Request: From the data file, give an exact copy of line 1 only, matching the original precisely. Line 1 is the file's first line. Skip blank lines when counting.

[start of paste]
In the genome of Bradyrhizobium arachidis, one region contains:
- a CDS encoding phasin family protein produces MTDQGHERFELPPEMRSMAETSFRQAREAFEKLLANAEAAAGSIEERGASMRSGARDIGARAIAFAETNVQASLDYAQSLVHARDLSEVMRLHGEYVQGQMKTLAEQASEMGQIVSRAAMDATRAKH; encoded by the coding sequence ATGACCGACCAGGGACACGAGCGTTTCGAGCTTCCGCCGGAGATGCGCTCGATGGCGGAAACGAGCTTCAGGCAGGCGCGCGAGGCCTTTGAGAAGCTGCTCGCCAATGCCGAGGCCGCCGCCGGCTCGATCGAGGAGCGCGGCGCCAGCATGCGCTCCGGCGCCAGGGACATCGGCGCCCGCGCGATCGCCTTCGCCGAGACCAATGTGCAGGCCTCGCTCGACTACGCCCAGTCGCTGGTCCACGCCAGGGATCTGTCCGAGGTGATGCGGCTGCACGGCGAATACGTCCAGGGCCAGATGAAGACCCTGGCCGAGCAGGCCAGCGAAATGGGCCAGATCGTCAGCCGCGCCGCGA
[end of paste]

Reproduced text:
In the genome of Bradyrhizobium arachidis, one region contains: